• Server functionalities and integration : Performance, Security, Logging, Monitoring
  • Server configuration
  • Server deployment configuration
  • Application deployment configuration
  • Server API regressions
  • Application regressions
  • Training and risk management

Server functionalities and integration : between the versions, some functionalities and integrations provided by the server may have evolved, be fixed or simply disappeared.

Server configuration : The way the server has been configured, using scripts, GUI, may have changed, forcing the team to change their configuration files and finding the corresponding new way of doing it.

Server deployment configuration : Your deployment model configuration may have to be upgraded : single node, clustered mode, disaster recovery, high availability, reverse-proxying may behave differently in the new versions.

Application deployment configuration : the way to deploy your web applications may have changed in the new versions (GUI mode to script mode…)

Server API Regressions : usually Web Application servers are implementing a specific JEE API version, Servlet API and so on. These API may have changed causing regressions in your applications.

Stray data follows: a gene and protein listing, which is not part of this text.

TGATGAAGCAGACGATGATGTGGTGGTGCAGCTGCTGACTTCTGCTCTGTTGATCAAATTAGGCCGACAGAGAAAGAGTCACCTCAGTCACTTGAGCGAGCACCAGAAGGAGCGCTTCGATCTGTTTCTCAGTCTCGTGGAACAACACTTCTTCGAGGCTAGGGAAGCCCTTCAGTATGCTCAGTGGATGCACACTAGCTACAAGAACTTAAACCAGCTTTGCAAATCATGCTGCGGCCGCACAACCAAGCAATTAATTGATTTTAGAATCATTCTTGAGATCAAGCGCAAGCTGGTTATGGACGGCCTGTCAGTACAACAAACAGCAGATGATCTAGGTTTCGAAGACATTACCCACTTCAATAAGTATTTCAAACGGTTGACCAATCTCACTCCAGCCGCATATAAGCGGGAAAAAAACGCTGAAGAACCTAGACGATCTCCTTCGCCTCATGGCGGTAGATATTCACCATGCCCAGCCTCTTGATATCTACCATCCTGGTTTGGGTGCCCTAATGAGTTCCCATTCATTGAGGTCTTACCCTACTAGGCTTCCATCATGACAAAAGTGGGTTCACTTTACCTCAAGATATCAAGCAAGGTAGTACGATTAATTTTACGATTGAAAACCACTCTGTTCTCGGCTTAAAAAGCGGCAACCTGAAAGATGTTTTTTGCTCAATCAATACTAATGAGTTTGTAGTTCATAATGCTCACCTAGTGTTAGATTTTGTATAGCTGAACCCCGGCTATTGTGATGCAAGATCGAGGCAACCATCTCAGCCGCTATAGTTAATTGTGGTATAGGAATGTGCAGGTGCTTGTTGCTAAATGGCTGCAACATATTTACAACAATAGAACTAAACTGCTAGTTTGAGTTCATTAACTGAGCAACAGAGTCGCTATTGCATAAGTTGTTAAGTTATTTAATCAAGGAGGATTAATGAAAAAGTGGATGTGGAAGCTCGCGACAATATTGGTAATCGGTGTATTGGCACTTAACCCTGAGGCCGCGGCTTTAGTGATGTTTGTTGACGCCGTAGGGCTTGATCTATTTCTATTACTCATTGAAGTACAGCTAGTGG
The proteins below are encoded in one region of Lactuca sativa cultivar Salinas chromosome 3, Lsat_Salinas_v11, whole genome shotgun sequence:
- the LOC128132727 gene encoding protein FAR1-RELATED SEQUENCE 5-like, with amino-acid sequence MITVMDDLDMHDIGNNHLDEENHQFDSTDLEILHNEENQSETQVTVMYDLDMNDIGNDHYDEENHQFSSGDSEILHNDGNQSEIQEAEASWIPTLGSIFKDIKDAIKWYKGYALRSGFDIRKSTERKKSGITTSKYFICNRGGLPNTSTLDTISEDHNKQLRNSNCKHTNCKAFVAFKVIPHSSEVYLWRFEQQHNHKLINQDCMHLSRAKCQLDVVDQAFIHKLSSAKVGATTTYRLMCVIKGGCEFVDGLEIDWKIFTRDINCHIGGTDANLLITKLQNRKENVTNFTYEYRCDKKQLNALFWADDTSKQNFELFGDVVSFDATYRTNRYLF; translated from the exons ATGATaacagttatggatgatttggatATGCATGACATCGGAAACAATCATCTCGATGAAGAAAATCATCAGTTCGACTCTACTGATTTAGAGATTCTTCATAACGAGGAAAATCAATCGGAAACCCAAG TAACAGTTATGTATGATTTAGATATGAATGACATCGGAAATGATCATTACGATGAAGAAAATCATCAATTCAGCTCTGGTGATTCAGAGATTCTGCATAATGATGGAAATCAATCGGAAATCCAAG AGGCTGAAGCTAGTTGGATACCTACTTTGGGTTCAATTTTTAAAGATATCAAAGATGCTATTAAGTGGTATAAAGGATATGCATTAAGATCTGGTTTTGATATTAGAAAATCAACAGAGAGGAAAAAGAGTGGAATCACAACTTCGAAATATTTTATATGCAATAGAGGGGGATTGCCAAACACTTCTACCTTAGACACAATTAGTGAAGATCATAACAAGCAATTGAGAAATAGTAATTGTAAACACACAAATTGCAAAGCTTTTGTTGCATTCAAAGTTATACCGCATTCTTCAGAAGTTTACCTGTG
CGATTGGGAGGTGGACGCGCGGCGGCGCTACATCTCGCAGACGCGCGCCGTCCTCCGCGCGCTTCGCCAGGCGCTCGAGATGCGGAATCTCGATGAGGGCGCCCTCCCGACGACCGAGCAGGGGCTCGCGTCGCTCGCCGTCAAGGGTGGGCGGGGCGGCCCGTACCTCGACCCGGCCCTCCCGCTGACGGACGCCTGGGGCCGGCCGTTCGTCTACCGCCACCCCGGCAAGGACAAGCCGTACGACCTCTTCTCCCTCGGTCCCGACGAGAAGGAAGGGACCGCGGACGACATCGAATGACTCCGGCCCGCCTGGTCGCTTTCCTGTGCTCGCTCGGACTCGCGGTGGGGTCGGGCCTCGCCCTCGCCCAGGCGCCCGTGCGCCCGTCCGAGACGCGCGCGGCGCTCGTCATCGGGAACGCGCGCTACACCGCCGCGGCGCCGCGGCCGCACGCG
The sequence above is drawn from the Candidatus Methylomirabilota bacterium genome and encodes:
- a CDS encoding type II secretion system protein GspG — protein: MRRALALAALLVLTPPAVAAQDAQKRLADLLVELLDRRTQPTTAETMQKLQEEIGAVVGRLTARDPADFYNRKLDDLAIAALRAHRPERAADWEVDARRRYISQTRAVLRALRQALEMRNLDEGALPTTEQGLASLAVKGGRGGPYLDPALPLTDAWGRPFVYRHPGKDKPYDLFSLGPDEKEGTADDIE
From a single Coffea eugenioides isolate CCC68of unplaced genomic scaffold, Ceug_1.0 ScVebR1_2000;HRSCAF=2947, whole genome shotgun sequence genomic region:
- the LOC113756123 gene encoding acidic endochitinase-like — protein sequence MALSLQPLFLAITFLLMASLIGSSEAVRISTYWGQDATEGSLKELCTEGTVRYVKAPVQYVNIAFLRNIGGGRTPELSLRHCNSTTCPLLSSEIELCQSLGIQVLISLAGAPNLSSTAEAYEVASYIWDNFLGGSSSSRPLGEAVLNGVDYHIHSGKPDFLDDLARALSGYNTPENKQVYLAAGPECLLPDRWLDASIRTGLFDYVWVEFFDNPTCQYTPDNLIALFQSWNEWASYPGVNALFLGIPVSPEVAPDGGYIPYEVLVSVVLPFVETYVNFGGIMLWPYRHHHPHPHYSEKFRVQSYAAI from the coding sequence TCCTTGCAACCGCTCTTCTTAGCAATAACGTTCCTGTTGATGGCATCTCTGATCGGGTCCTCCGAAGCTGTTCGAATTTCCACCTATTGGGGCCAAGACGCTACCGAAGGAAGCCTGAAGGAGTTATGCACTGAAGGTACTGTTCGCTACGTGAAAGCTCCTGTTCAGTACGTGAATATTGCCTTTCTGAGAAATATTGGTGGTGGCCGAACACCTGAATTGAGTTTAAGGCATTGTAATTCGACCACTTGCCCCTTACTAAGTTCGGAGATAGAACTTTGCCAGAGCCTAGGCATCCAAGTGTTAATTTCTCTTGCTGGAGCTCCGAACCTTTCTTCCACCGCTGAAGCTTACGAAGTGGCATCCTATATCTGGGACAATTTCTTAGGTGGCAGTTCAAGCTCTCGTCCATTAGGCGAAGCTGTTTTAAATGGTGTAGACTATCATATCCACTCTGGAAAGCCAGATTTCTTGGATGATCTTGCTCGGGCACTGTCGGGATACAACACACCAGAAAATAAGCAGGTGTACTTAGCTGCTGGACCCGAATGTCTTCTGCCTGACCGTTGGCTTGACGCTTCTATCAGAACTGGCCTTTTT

Application regressions : JBoss is including many components extending the JEE with BPM, Persistence, implementation. It is really important to track your dependencies (using Tattletale or mvn dependencies:tree) and interview your team about possible hacks and fixes to overcome the limits of JEE 5. This kind of workaround is difficult to migrate.

Training and risk management : This kind of migration contains its part of risks and changes. Both can create frictions inside your team of between the IT Team and your Dev teams. To ease the migration, don’t forget to dedicate some time to your teams into training to learn the new features of JAS 7. You will also have to adapt your project management to freeze for a while the features until the migration has been done.

Global checklist

This section is providing a checklist to help developers and managers to evaluate the migration risk of their applications.

 Common issues

Here is a list of common issues during the migration of applications with JBOSS AS.

4.2. Debug Migration Issues 4.2.1. Debug and Resolve Migration Issues 4.2.2. Debug and Resolve ClassNotFoundExceptions and NoClassDefFoundErrors 4.2.3. Find the JBoss Module Dependency 4.2.4. Find the JAR in the Previous Install 4.2.5. Debug and Resolve ClassCastExceptions 4.2.6. Debug and Resolve DuplicateServiceExceptions 4.2.7. Debug and Resolve JBoss Seam Debug Page Errors